In the past couple of years, the confidence of small investors has been shaken by events like the debt default by IL&FS, and the irregularities at Punjab & Maharashtra Cooperative (PMC) Bank because of which thousands of depositors lost access to their funds. So, people are constantly looking at safe avenues to park their hard-earned cash.
Two options should bring some relief to even the most cautious of investors. These are National Savings Certificates (NSC) and Reserve Bank of India Savings Bonds. Both are backed by the government – NSC by the Indian Postal Service and RBI Savings Bank of course by the RBI – and hence risk-free. However, there are some differences between the two. Let's look at them.
|National Savings Certificates||RBI Savings Bonds|
|Issued by||Indian Postal Service||Reserve Bank of India|
|Maturity period||Five years||Seven years|
|Interest rate||7.9 per cent||7.75 per cent|
|Who can invest||Resident Indians||Resident Indians|
|Amount||Minimum of Rs. 100 with no maximum limit||Minimum of Rs. 1,000 and in multiples thereof. No maximum limit|
|Tax benefit on investment||Investments up to Rs. 1.5 lakh deductible from taxable income under Section 80C||No tax benefit on investment|
|Tax treatment of interest||Interest is added to income and taxed according to income slab ||Interest is added to income and taxed according to your slab|
|Calculation of interest||Half-yearly compounded basis||Half-yearly compounded basis|
|Interest payments||Cumulative, on maturity||Cumulative or non-cumulative (payable half-yearly)|
|Loan facility||Can be used as collateral||Not eligible for collateral|
|Where to buy||At your local post office||At nationalised banks and three private sector banks|
As we can see from the table above, the two instruments are similar in interest rates, risk profile and tenure. The major difference is that investments in NSC are eligible for deductions from taxable income under Section 80C, while RBI Savings Bonds do not enjoy any such benefit.Cost-benefit analysis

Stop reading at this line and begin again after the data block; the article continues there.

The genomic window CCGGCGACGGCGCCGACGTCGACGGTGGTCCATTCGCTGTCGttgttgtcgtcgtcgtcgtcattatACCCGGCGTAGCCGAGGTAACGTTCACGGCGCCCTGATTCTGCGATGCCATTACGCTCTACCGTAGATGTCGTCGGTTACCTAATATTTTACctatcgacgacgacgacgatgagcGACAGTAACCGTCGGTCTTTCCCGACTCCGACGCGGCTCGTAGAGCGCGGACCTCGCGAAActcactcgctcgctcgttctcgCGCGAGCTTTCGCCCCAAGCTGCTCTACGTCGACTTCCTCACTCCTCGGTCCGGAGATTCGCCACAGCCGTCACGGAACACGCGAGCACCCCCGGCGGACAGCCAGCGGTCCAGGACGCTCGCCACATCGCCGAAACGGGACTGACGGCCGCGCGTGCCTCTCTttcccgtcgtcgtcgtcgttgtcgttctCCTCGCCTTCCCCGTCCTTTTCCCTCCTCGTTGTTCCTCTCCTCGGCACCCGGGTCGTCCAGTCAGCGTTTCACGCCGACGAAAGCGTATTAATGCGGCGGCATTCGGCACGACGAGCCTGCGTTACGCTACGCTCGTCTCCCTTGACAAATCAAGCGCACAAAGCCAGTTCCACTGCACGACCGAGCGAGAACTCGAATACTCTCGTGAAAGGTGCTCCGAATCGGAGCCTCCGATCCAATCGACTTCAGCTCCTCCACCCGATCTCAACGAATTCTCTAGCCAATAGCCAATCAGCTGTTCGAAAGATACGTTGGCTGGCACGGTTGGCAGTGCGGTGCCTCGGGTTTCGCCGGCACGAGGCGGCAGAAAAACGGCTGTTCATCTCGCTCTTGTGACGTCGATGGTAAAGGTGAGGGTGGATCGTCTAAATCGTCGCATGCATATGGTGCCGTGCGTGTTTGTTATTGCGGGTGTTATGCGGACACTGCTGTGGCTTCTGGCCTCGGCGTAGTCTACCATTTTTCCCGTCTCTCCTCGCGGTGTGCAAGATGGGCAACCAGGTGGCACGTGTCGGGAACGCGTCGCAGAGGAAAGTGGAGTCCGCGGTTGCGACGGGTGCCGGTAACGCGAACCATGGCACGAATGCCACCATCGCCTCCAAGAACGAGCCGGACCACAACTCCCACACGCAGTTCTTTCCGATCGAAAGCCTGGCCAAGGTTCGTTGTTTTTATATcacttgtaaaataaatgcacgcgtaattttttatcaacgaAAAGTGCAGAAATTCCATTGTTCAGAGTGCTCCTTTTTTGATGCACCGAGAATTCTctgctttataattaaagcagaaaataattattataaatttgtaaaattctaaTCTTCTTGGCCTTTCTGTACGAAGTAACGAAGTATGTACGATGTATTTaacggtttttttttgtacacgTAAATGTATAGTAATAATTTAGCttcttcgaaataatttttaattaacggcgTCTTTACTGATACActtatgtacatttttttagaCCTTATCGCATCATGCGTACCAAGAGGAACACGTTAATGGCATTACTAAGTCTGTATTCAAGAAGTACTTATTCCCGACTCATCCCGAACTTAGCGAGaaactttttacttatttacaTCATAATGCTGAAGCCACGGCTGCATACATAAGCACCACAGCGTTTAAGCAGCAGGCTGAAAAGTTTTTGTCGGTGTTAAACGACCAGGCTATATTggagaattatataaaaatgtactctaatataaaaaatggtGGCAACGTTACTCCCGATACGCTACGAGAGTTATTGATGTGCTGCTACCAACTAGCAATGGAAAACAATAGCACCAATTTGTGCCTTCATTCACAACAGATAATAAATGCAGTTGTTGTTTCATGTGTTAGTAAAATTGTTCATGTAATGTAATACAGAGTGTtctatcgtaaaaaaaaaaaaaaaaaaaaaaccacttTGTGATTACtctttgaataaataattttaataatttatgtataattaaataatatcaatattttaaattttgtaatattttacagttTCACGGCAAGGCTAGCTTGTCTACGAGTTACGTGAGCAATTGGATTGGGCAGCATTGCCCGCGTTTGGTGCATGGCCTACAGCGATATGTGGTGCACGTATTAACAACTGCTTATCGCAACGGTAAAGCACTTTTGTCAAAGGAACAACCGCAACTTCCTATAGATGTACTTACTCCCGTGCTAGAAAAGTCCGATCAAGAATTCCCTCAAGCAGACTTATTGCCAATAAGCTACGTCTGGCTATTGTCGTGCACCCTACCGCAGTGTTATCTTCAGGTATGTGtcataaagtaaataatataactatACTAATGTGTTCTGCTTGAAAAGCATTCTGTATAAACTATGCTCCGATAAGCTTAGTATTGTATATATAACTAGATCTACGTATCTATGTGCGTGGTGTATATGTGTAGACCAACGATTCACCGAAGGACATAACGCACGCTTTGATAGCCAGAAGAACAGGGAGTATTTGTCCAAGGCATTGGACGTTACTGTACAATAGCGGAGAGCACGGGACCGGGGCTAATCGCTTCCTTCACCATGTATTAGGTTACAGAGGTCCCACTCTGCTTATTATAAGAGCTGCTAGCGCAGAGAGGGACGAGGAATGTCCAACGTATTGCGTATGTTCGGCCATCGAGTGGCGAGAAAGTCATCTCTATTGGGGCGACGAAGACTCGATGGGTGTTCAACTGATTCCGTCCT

So tax benefit on NSC aside, are these two good options for cautious investors? The plus points in their favour are low risk and high interest rates. NSC and RBI Savings Bonds offer interest rates of 7.9 per cent and 7.75 percent respectively, while most reputed banks today offer between 6 and 7 per cent on fixed deposits.
One disadvantage could be the relatively long lock-in periods of five years for NSC and seven for RBI Savings Bonds. While you can use NSCs to avail of a loan, there is no such facility for RBI Savings Bonds. Another disadvantage is that if interest rates rise during the tenure of these two instruments, you will not enjoy the benefit.
Moreover, when these instruments mature, interest income from them will be added to your taxable income and taxed according to the slab in which you're in. There's a chance the interest earnings could push you into a higher income slab, in which you have to pay a higher rate of income tax. For example, if you invest Rs.5 lakh in RBI Savings Bonds and opt for the cumulative option, at the end of seven years, your interest earnings would be Rs. 3.5 lakh. That could well put you in a higher tax slab. So it might be a better idea to take the non-cumulative option and opt for half-yearly interest payments.
The disadvantages are few and benefits considerable, so may consider adding both NSC and RBI Savings Bonds to your portfolio.
Original Source: https://www.moneycontrol.com/news/business/nsc-vs-rbi-savings-bonds-know-the-difference-between-nsc-and-rbi-savings-bond-4931131.html